This is the cover on the rival book a hired ghost writer authored. I just got off the phone with Nisha Calkins-Godfrey’s mother, Marilyn. I told her I am going to seek a professional arbitrator because I still want Belle Burch to help me with my novel ‘Capturing Beauty’ because she is at the epicenter of this Labyrinth Tale. Any suggestions?
Things went south when Belle sent me her poem, and this e-mail asking me for more details about my life. I was puzzled, because I gave her the url to this blog, that are full of details. Also, at our meeting I explained how Bohemians put their tables out in the street and had dinner in defiance of the curfews occupiers put on them. Here was a perfect time to tell me SLEEPS had done the same thing in Ken Kesey Square. Because of the ten year legal battle over the legacy of Rosamond, I understood my detailed e-mails to Belle would constitute a intimate relationship, and she could use my e-mails as a means to take over my copyrighted material, and write her own biography. This is when I thought it best to put all this covert activity – in the light – and publish my relationship with Belle. Alley Valkyrie threatened to label me a sexual predator if I did not remove all mention of Belle.
Yes, those are my hands in the RG. That was the first time I had ever appeared in the news as an activist.
Yes, I got a misdemeanor along with 11 other people for trying to talk to a silent and (cowardly) hiding John RUIZ.
I LOVE Crouching Tiger. It’s one of my favorites. The scene where the two young warrior lovers are in the bath together in the desert is my favorite part I think.
Is Bohemian a language as well as a place? Or are you referring to Romani? Was Romani the language that was spoken in Bohemia?
I’d like to hear more of your personal life story. “When I got sober”, “When I was homeless”, “When I was fighting cancer”……. these are words you drop and then let flit by without much detail or explanation or storytelling. I want those details and stories. Please.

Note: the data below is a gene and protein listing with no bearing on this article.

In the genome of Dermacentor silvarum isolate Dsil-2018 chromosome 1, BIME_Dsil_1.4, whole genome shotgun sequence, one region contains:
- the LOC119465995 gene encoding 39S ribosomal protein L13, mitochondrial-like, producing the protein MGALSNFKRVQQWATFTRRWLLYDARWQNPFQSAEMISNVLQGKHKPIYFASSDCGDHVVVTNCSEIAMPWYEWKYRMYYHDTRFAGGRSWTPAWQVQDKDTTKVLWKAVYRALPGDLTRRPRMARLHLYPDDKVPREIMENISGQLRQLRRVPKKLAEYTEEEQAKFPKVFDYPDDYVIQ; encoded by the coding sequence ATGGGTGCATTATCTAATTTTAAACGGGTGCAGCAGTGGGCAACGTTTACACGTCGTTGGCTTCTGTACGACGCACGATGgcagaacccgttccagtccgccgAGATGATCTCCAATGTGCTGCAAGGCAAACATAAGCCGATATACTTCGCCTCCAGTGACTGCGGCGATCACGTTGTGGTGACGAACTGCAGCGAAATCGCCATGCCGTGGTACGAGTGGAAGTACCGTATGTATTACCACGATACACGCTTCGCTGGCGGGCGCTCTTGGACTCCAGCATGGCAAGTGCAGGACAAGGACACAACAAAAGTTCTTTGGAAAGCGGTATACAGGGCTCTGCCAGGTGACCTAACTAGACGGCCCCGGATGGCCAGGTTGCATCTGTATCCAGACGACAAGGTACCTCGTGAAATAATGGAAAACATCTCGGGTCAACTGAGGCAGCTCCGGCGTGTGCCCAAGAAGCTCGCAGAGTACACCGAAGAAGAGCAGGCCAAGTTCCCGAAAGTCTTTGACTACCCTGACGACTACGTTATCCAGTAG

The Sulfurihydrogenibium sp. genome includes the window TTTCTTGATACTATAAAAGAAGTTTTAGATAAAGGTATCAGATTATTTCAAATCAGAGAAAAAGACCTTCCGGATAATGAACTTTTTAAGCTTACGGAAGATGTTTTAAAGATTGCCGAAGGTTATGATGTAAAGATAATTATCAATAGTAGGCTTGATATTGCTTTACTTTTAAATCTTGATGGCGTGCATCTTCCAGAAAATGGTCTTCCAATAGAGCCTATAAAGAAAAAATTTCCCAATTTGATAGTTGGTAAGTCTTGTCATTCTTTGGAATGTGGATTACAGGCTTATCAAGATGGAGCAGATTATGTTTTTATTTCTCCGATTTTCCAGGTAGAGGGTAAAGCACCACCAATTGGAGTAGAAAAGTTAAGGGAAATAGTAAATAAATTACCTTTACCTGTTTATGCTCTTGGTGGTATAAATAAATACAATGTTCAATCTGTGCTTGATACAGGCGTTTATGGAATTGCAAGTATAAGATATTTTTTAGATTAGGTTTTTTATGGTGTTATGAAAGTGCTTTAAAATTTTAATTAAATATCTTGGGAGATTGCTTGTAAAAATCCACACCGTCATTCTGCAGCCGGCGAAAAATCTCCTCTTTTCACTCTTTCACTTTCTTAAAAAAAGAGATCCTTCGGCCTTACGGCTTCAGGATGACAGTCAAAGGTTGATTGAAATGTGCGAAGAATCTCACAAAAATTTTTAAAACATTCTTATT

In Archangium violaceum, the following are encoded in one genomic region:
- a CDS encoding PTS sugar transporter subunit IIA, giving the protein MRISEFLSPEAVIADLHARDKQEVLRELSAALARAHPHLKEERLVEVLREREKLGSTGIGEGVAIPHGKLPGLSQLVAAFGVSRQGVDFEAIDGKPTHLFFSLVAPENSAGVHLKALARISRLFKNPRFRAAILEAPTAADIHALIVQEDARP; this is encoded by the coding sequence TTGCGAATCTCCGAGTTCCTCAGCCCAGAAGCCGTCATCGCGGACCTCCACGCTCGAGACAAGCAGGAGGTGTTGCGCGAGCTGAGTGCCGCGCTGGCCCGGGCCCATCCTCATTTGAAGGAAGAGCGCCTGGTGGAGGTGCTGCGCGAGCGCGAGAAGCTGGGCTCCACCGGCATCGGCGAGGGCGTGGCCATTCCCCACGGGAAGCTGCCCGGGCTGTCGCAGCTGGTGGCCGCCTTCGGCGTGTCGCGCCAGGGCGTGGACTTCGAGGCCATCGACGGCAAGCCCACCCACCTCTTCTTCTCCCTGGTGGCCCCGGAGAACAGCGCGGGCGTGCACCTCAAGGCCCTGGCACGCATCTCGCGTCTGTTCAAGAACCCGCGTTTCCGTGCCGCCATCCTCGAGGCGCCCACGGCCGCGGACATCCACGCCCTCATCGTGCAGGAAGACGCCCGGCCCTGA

Tell me what you thought of my poem. Did it make you feel anything? Did it make you think? If so, what?”
I suffered from homelessness in 1997. In 2014, I paid to bury my homeless friend, and conducted a memorial service for him. I showed this to Belle, and she said nothing about being an advocate for the homeless, along with her boyfriend and his anarchists friends. I found this to be an egregious invasion of my privacy, and an assault on the memory of my late friend, who knew the names of most of the homeless folk. We could not find Hollis’ family, so I adopted him. He was a veteran. I showed Belle these two images. Silence!
Hollis was born in Kentucky. He was a Southern Gentleman. Half the folks who came to say goodbye, were homeless. We played An American Trilogy at the end. Noble man.
Christine drowned on her first sober birthday. Tom Snyder tried to trick me into signing a contract that would forbid me to finish my story. I forbid Mr. Snyder to use OUR sobriety in his lying biography because Rosamond and I were brother and sister in AA. He said he would not use our sobriety. He lied! That a hired ghost writer uses our recovery to make money for him and the outsider who hired him – is an outrage!
Tonight Marilyn recalled me telling her much of my information is being downloaded by a muse, my angel, a powerful and extremely intelligent woman. The Seers said I go each night to the Cathedral of the Souls. They also said my novels were being dictated to me.
When I read about Belle’s mother, I wonder if her play had come out of the confines of the theatre, and was being acted out on the Stage of Life. ‘The Field of Dreams’ comes to mind. Belle’s parents built the Labyrinth, and sounded the BELLS! The word Gamelan, describes the hammer to strike the BELLE.
Eugene lost one of its most creative artists last week. Cancer stole Catherine Vandertuin from us when she was far too young. In her too-short time here, Vandertuin, the founder and artistic director of Eugene Chamber Theatre, applied enormous energy, creativity and collaboration to the innovative theater/music productions of Dust and Dreams, Antigone, The Descent of Innana and Ice Cure, the last adapted from an original manuscript. She also collaborated in various puppet and mask theater productions. Her vision was to create multi-disciplinary works that explored themes of balance and wholeness. Catherine brought Javanese gamelan music to Eugene in 1992 with the founding of Gamelan Nuju Laras, well known for accompanying labyrinth walks created by her partner, Jeff Burch. Although her theater work and family obligations eventually forced her to give up the gamelan, Catherine’s contribution continues in Nuju Laras’s successor, Gamelan Sari Pandhawa, and the 90-piece Javanese gamelan Gamelan Kyai Tunjung Mulya, whose construction she commissioned and supervised. Gamelan Kyai Tunjung Mulya was ultimately donated to the UO where it is used to teach UO students and other community members. Through her teaching at LCC, collaborations with other community artists, and irrepressibly creative spirit, Catherine made Eugene a much more artistically vital place, and her legacy will live on in the audiences she touched and the artists she taught and inspired.